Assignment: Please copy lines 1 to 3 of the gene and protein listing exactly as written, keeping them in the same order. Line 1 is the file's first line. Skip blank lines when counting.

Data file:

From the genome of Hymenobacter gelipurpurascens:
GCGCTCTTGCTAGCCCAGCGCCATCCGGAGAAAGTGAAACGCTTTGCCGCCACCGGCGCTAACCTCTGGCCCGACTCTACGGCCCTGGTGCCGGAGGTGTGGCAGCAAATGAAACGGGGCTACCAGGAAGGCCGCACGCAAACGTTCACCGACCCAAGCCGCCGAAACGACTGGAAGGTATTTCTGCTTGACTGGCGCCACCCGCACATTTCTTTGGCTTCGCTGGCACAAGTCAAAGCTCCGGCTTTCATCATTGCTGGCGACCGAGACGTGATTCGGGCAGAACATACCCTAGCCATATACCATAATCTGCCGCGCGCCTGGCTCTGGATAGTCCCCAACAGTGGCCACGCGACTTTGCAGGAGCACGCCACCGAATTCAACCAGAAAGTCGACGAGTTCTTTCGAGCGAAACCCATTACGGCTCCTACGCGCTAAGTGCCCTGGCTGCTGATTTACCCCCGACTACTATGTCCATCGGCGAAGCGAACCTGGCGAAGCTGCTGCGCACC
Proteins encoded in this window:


From the genome of Hymenobacter gelipurpurascens:
GCGCTCTTGCTAGCCCAGCGCCATCCGGAGAAAGTGAAACGCTTTGCCGCCACCGGCGCTAACCTCTGGCCCGACTCTACGGCCCTGGTGCCGGAGGTGTGGCAGCAAATGAAACGGGGCTACCAGGAAGGCCGCACGCAAACGTTCACCGACCCAAGCCGCCGAAACGACTGGAAGGTATTTCTGCTTGACTGGCGCCACCCGCACATTTCTTTGGCTTCGCTGGCACAAGTCAAAGCTCCGGCTTTCATCATTGCTGGCGACCGAGACGTGATTCGGGCAGAACATACCCTAGCCATATACCATAATCTGCCGCGCGCCTGGCTCTGGATAGTCCCCAACAGTGGCCACGCGACTTTGCAGGAGCACGCCACCGAATTCAACCAGAAAGTCGACGAGTTCTTTCGAGCGAAACCCATTACGGCTCCTACGCGCTAAGTGCCCTGGCTGCTGATTTACCCCCGACTACTATGTCCATCGGCGAAGCGAACCTGGCGAAGCTGCTGCGCACC
Proteins encoded in this window: